In April last year, Ofwat committed to provide additional regulatory protection if bad debt costs across the market exceeded 2% of non-household revenue.
Georgina Mills, Business Retail Market Director at Ofwat said: “These decisions aim to protect the interests of non-household customers in the short and longer term, including from the risk of systemic Retailer failure as the business retail market continues to feel the impacts of COVID-19. By implementing market-wide adjustments to price caps, we aim to minimise any additional costs for customers in the shorter term by promoting efficiency and supporting competition.”
There are also three areas where Ofwat has not reached definitive conclusions and is seeking further evidence and views from stakeholders:
- Pooling excess bad debt costs – Ofwat proposes that the recovery of excess bad debt costs is pooled across all non-household customers, via a uniform uplift to price caps.
- Keeping open the option of not pursuing a true up – For example if outturn bad debt costs are not materially higher than the 2% threshold.
- Undertaking the true up – If a 'true up' is required, Ofwat has set out how it expects this to work in practice.
Further consultation on the proposed adjustments to REC price caps can be expected by December.
"While it’s great that regulators are helping the industry deal with bad debt in the wake of the pandemic, raising prices only treats the symptoms. Instead, water companies should head upstream, using customer data to identify and rectify the causes of bad debt, stop it at source and help prevent it from occurring in the first place," she said.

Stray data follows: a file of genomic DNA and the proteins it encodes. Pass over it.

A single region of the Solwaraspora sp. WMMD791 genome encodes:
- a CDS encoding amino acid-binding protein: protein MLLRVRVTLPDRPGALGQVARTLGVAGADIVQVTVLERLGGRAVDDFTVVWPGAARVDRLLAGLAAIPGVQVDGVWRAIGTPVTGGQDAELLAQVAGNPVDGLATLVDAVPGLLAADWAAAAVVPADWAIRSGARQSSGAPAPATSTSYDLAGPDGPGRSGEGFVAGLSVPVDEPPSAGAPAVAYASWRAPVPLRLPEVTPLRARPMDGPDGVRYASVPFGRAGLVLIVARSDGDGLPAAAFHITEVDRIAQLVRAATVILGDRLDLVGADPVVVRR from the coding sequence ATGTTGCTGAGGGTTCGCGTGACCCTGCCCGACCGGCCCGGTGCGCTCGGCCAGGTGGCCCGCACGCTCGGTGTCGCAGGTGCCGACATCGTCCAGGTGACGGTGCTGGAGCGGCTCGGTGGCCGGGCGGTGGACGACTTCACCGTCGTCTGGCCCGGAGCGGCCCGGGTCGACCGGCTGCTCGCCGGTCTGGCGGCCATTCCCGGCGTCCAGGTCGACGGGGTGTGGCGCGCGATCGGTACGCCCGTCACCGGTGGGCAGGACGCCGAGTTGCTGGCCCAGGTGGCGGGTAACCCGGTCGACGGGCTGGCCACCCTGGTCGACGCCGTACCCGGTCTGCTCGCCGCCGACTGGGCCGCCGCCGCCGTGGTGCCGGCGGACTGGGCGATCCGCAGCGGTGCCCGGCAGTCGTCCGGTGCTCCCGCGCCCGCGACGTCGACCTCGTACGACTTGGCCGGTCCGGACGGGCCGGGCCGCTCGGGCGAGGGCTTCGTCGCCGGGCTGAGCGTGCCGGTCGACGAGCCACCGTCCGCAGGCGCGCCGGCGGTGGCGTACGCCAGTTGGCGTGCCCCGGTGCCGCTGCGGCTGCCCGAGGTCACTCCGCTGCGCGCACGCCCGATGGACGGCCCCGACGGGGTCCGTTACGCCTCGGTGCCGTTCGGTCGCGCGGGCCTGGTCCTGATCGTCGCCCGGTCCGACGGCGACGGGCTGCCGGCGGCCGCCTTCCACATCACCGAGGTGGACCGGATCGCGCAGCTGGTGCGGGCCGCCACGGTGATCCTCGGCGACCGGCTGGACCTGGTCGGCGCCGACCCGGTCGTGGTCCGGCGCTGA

"While recouping costs is a must, water companies shouldn’t just rely on the regulator. Data can help companies segment customers, identify and assist customers that are struggling financially, avoiding penalising the entire customer in tackling the cause of the issue."
United Utilities picks up pipeline award
A race-against-time plumbing job to connect four huge water pipes into the large Haweswater Aqueduct in Cumbria saw United Utilities awarded Utility Project of the Year by Pipeline Industries Guild.
The Hallbank project, near Kendal, was completed within a tight eight-day deadline, in a storm and during the second COVID lockdown last November – and with three hours to spare. Principal construction manager John Dawson said the project helped boost the resilience of water supplies across the North West.
“I think what made us stand out was the scale, the use of future technology and the fact that we were really just one team, working collaboratively for a common goal," he said.
Camus Energy secures $16m funding
Camus Energy, which provides advanced grid management technology, has secured $16 million in a Series A round, led by Park West Asset Management and joined by Congruent Ventures, Wave Capital and other investors, including an investor-owned utility. Camus will leverage the operating capital to expand its grid management software platform to meet growing demand from utilities across North America.
As local utilities look to save money and increase their use of clean energy by tapping into low-cost and low-carbon local resources, Camus' grid management platform provides connectivity between the utility's operations team, its grid-connected equipment and customer devices.